To celebrate Black History Month, residents and local dignitaries gathered to learn about a piece of history just outside of the Border City.
Shiloh Baptist Church and Cemetery is found about 30 kilometres north of Maidstone in the RM of Eldon. It sits as a historic marker of the first black settlers to arrive in Saskatchewan and is recognized as a provincial heritage property.
Leander Lane is a descendant of one of the settlers and is also the founder of the Shiloh Baptist Church and Cemetery Restoration Society. He gave a presentation on the communities history at the Lloydminster Comprehensive High School Library on February 29.
“There’s a rich history of black pioneer settlement in Western Canada and in Saskatchewan in particular. The black pioneers were here, they settled and helped make the country as much as anybody else.”
Lane’s great-grandfather, Julius Caesar Lane, was one of the first of 12 families that settled in the area in 1910. Lane recounted the story of Julius and his family moving from Oklahoma after seeing ads promising land in Canada.
They eventually built a church which became the centre point of the community. Lane also spoke on the issues settlers faced at the time.
“They were forced into a situation where they had to accept a segregated school against their wishes. The segregation didn’t last long as European settlers started coming in and they didn’t care who their children went to school with.”
The church and cemetery are the only things left as a reminder of the settlement and began to deteriorate until twenty years ago.
In 2001, Lane began the Shiloh Baptist Church and Cemetery Restoration Society to restore the church. He says in three years they were able to raise $60,000 to restore the church and replace about half of the wooden logs used to build it.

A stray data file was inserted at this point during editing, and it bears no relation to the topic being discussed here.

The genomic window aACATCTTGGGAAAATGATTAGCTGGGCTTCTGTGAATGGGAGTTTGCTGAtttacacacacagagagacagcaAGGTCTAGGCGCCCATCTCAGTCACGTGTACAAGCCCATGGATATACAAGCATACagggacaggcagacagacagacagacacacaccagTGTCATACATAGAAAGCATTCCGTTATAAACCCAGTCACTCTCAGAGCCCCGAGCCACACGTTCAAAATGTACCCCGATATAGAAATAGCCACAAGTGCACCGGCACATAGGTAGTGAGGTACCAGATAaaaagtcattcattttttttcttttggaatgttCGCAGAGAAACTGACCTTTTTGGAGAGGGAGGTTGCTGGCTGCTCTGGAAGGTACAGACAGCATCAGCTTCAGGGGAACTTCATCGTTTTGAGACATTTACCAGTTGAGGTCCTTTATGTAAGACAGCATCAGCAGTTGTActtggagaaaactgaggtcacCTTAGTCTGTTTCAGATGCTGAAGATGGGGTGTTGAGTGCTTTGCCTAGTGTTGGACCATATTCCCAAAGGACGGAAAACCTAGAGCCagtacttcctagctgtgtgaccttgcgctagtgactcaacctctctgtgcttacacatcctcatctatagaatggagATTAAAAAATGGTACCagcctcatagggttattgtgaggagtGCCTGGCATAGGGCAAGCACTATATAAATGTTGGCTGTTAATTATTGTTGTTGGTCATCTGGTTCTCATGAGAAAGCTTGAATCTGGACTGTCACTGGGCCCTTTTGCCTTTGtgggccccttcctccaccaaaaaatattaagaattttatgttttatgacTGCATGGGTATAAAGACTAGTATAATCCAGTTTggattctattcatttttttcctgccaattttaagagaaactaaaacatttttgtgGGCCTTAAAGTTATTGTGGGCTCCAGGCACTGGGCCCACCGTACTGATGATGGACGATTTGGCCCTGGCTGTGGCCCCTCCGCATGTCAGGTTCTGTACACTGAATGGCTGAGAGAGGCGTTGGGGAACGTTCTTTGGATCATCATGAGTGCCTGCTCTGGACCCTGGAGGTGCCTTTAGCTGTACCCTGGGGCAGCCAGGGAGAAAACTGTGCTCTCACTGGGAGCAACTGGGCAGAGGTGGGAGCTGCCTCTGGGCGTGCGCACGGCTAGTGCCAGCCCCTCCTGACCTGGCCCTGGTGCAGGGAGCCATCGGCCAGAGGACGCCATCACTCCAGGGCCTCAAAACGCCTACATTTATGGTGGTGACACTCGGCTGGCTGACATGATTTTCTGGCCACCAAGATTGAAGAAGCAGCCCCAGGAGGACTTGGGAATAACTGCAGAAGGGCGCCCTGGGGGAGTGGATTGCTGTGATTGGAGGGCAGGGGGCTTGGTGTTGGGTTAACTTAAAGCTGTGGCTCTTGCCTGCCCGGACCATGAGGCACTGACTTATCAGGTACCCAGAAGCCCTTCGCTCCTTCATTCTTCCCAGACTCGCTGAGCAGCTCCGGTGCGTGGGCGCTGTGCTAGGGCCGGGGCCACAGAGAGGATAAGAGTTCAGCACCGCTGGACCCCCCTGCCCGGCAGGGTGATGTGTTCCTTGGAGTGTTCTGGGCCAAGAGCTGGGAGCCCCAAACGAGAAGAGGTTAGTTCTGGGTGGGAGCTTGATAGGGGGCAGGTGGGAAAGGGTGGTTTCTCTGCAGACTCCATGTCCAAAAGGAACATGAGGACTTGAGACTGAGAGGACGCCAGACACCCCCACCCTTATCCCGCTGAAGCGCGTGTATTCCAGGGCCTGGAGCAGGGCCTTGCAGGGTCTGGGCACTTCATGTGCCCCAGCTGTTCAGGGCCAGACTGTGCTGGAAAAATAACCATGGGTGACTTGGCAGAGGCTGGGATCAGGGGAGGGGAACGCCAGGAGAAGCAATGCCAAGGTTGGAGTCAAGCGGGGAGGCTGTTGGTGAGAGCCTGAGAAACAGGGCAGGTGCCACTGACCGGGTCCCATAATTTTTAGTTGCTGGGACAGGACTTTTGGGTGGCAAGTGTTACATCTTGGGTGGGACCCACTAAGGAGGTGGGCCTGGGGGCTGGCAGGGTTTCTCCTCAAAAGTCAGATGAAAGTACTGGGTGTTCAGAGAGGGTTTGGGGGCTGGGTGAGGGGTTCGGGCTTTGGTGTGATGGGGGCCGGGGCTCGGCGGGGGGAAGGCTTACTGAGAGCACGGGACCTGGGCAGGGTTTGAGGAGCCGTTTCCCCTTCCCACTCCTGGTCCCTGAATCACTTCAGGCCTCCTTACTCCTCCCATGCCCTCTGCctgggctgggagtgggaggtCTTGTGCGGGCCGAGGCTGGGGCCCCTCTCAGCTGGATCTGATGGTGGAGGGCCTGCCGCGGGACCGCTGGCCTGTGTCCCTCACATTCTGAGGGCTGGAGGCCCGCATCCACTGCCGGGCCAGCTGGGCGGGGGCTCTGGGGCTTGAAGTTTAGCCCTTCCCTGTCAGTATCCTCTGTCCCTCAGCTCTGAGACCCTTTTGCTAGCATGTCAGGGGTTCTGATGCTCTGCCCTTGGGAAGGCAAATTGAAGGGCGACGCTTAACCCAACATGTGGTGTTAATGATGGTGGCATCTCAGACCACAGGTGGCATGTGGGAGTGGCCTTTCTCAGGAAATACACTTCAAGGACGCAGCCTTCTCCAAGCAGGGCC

“We did as much as we could to make sure the building would last another 100 years and remain to stand to represent our African-American experience in Saskatchewan,” says Lane.
“I’m happy to relate the story of the black settlement in Saskatchewan. I think Canadians should be aware of black people having a long history in Canada and they have a rich history in Saskatchewan.”
The event was organized by Charles Balenga who had been planning to bring in Lane since last years event. He says Lane’s knowledge and experience help build the story of the Shiloh church and community.
“He talks about history as not someone who has read history but as someone from the history itself. Having him was extremely important and I was so happy that he could make time and tell the story.”
Balenga hopes to do more next year for Black History Month by giving presentations to schools in Lloydminster and the surrounding area.
“The more we celebrate each other, the more we get to know each other, the more we appreciate each other.”
Mayor Gerald Aalbers, MP Rosemarie Falk, MLA Garth Rowswell and MLA Colleen Young also spoke on the importance of celebrating history at the event.